Walls of Sound

“Wall of Sound” is one of those descriptors that’s been tossed around for years in discussions of pop music. The phrase, though, is genuinely serviceable, referring generally to the ‘60s pop production style of erratic Los Angeles studio wizard Phil Spector – and those who sought to emulate him – and conveying something crucial about any classic Spector production: its physicality.

Even if you’re not familiar with his name or story, you’ve heard Spector’s handiwork. The Ronettes’ “Be My Baby,” the Crystals’ “Then He Kissed Me” and the Righteous Brothers’ “You’ve Lost That Lovin’ Feelin’” all have that peculiar sense of physical, cavernous space.  You can almost feel the ground shifting during Ike and Tina’s “River Deep, Mountain High.”

Orchestrated and heavily engineered studio productions were nothing new to pop or rock ‘n’ roll or R&B in the early ‘60s. The history of commercial recording is often the history of producers wresting artistic control from the artists themselves.  The Wall of Sound aesthetic, however, set a new precedent for rock ‘n’ roll. Everything was subordinated to the producer’s art.

This week’s selections – while not Phil Spector productions themselves – were inspired by that ethos of grandeur. Singers were stripped of their backing bands, their voices becoming indistinct in a densely orchestrated mix. Guitar riffs were overwhelmed by echo. Bells rang out from distant rooms. For the Wall of Sound, the musician’s individuality and role in the creative process was deemphasized in a fundamental way. This, in the case of Phil Spector, is definitely not condemnation. He and his ‘60s protégés could be heavyhanded, overbearing megalomaniacs. But the Wall of Sound was conceived when use of technology like multi-tracking and studio echo was still innovative and full of experimental possibility. It was unashamed of its studio conception. It had no reason to be, either – it was a bold new form of pop.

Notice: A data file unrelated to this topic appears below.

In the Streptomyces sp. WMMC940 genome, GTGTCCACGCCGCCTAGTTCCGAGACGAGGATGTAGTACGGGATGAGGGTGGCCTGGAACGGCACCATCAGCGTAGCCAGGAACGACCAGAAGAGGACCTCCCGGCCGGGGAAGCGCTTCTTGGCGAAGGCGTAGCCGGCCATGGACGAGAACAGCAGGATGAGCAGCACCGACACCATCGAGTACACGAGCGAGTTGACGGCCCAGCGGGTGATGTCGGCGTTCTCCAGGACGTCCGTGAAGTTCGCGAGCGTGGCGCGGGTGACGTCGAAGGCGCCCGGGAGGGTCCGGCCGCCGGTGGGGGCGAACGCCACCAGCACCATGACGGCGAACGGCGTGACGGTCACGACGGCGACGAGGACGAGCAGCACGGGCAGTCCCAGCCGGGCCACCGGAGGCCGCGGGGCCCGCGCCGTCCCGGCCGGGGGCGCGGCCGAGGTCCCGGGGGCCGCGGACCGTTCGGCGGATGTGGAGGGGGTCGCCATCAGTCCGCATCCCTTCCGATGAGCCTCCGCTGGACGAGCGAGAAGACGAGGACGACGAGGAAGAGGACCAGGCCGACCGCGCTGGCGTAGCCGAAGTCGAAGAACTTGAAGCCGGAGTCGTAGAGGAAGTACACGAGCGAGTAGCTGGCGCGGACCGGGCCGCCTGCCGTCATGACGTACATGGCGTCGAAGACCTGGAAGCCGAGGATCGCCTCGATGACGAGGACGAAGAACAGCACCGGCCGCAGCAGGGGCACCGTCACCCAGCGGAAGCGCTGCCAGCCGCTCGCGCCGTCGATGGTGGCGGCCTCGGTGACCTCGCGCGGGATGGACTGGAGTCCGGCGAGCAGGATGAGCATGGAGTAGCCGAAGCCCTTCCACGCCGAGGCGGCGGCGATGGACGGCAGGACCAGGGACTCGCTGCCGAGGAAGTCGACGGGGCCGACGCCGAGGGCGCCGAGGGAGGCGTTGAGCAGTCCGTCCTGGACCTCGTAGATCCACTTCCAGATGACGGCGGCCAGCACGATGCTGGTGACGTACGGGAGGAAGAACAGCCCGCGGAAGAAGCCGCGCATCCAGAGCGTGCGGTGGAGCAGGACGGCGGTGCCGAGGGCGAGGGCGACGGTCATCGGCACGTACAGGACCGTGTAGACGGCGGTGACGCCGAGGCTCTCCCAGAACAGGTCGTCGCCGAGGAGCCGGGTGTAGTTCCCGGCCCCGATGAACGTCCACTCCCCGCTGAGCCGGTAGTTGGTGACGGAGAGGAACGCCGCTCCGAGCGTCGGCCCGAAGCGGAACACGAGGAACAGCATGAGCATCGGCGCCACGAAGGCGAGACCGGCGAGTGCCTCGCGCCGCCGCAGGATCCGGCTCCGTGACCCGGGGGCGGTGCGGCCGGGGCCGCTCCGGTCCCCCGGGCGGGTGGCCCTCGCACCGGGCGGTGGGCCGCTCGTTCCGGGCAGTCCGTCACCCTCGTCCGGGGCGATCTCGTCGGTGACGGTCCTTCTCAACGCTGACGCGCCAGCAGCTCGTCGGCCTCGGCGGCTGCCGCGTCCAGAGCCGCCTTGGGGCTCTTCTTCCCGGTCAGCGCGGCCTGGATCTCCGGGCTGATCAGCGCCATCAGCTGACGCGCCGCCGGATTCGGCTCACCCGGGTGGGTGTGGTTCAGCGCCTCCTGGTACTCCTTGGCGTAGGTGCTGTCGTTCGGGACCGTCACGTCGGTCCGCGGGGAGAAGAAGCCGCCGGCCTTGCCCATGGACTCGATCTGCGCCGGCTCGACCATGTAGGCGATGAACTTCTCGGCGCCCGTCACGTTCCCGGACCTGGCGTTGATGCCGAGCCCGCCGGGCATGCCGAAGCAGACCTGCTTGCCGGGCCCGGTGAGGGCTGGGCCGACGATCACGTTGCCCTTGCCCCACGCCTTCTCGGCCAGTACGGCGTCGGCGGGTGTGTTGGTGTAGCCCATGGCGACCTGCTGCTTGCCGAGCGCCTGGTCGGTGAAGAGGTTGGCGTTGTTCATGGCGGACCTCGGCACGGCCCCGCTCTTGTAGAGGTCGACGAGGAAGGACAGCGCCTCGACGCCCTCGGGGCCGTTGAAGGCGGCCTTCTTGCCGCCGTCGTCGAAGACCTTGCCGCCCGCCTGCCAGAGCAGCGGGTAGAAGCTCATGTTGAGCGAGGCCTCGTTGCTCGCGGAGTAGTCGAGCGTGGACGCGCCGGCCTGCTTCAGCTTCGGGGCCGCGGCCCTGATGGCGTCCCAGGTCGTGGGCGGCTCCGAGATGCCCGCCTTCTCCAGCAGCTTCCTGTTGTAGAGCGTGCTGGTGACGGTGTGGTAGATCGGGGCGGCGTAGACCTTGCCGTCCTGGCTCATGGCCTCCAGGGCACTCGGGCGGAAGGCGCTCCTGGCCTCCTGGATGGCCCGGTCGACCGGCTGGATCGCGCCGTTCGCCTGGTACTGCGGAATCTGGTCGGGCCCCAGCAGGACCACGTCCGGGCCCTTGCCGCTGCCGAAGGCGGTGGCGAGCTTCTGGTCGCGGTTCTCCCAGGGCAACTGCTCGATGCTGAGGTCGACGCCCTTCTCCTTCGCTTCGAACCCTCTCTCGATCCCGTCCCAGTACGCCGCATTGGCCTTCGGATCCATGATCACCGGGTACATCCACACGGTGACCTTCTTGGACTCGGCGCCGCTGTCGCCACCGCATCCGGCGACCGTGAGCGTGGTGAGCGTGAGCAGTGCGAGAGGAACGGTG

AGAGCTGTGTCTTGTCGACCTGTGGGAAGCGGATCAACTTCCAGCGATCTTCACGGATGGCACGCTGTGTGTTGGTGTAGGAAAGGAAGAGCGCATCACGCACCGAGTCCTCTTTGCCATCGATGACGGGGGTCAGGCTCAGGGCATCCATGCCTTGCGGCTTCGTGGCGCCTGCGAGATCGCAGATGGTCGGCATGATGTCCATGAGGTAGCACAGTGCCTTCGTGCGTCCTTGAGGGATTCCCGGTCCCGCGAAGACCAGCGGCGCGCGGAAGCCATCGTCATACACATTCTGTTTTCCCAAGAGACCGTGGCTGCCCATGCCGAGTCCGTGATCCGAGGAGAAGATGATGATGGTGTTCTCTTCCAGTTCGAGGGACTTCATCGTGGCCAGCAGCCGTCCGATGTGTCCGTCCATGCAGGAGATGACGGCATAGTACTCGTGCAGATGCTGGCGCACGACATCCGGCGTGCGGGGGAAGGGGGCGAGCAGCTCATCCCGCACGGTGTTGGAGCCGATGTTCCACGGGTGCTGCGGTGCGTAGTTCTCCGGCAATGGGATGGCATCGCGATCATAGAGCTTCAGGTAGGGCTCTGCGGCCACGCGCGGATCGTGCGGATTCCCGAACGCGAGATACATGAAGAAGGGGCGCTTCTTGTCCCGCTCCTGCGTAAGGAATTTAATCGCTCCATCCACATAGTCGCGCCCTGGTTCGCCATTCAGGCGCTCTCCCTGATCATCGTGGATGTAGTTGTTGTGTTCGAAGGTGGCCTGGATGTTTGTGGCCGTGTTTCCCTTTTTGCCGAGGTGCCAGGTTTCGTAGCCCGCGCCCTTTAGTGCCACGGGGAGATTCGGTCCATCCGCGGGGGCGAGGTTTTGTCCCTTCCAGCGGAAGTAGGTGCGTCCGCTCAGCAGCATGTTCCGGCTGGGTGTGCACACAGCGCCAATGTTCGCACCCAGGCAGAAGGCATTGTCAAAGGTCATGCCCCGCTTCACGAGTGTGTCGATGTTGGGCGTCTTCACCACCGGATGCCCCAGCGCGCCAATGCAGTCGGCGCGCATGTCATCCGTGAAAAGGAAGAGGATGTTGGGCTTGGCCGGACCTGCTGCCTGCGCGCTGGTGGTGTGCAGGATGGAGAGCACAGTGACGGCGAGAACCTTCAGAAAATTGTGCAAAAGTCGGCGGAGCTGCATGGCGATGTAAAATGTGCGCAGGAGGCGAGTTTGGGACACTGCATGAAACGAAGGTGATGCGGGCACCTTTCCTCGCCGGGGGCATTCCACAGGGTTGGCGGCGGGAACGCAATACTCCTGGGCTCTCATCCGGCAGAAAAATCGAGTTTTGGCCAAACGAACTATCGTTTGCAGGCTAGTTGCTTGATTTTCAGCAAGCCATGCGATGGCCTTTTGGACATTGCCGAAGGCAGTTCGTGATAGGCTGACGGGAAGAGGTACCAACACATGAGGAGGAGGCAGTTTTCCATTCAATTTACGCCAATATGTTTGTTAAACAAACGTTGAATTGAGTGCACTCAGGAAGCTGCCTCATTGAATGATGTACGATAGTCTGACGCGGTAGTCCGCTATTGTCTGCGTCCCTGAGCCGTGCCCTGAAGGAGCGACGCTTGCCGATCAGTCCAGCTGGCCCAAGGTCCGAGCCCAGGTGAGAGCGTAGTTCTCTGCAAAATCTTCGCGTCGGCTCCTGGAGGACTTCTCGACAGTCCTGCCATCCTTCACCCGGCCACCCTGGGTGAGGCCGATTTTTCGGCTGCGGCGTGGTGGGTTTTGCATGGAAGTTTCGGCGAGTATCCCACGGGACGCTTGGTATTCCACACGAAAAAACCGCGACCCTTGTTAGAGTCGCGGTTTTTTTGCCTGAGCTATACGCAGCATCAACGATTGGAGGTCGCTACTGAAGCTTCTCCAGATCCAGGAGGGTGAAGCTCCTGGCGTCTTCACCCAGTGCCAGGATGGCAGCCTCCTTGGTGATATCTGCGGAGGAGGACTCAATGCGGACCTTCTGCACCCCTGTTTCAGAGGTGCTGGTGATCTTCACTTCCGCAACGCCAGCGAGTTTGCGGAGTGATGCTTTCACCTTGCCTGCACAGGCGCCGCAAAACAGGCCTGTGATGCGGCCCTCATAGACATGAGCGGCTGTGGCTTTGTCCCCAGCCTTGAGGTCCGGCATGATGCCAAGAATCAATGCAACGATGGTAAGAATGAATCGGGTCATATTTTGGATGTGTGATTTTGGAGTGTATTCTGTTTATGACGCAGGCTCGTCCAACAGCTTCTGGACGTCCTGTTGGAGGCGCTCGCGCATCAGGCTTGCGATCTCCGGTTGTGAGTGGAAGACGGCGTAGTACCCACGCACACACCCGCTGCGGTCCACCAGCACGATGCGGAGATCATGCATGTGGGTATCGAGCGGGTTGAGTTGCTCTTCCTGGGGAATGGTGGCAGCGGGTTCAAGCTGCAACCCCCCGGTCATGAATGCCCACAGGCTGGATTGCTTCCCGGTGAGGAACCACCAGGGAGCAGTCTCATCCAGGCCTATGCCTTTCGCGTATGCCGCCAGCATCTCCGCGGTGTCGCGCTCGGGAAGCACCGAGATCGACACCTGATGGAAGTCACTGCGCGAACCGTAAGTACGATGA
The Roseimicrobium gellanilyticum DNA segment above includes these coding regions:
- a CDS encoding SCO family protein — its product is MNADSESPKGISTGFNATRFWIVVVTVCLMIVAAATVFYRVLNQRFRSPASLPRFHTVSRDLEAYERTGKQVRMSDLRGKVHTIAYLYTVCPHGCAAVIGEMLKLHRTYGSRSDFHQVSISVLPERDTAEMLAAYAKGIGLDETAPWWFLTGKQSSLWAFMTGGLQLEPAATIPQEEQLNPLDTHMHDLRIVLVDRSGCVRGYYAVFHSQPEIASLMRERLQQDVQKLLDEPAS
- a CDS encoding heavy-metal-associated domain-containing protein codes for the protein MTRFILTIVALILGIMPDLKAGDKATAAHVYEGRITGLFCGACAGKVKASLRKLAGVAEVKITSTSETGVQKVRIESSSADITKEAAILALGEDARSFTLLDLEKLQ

1. The Date With Soul, Yes Sir That’s My Baby (York)
Jack Nitzsche was a quintessential West Coast studio man. He began his career in the Los Angeles of the late 1950s as an arranger and session musician, working his way into studio production and scoring a 1963 hit with the instrumental “The Lonely Surfer.” Having provided the arrangements for many of Phil Spector’s ‘60s sessions, Nitzsche also absorbed, at least initially, some of those grandiose Spectorian production sensibilities.

This group – the Date With Soul – was a studio project for Nitzsche, and it found him laboring in full Wall of Sound mode. His version of the enduring “Yes Sir That’s My Baby” is a distillate of the Los Angeles studio world: the voices buried in the chorus include, according to legend, Brian Wilson, Jackie DeShannon, and Sonny and Cher, amongst others. Soul vocalist Edna Wright sang lead, but this wasn’t soul, really – not even the polished Motown variety of soul. Slowness was used to great, dramatic effect here. Strings – another Nitzsche hallmark – descended in prismatic tones.

But no one else quite seemed to know how to handle this freakish new species of pop. “Yes Sir That’s My Baby” was passed along from record label to record label and released three different times between 1964 and 1967, with this version to be its last appearance.

2. Ruby and the Romantics, Your Baby Doesn’t Love You Anymore (Kapp)
Distinguished by Ruby Nash’s gorgeous lead vocals and – behind her – the sophisticated harmonies of the Romantics, Ohio’s Ruby and the Romantics were masters of smooth, romantic soul. 1963 hits like “Our Day Will Come” and “Hey There Lonely Boy” exemplified their style. Their lyrical fare was urbane, their productions jazzy and lush.

This 1965 jewel was produced and arranged by New York-based studio veterans Tom Catalano and Alan Lorber. Lorber was shortly to engineer one of rock’s most infamous cash-in campaigns, the “Bosstown Sound.”

3. The Flirtations, Nothing But a Heartache (Deram)
Eager for chart success and a more receptive audience, the Flirtations, an American female R&B vocal group, managed to find both in England in 1967 with the assistance of aspiring producer Wayne Bickerton. Bombastic in the best possible way, with crescendo after breathtaking crescendo of deep girl group harmony sound, their “Nothing But a Heartache” was a major UK hit and an instant sensation among the Motown-worshipping mods of 1960s Britain.  It would only later to be spoiled for these same souls after it appeared in a commercial for a popular fried chicken vendor.

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21 Responses to Walls of Sound

  1. Anonymous says: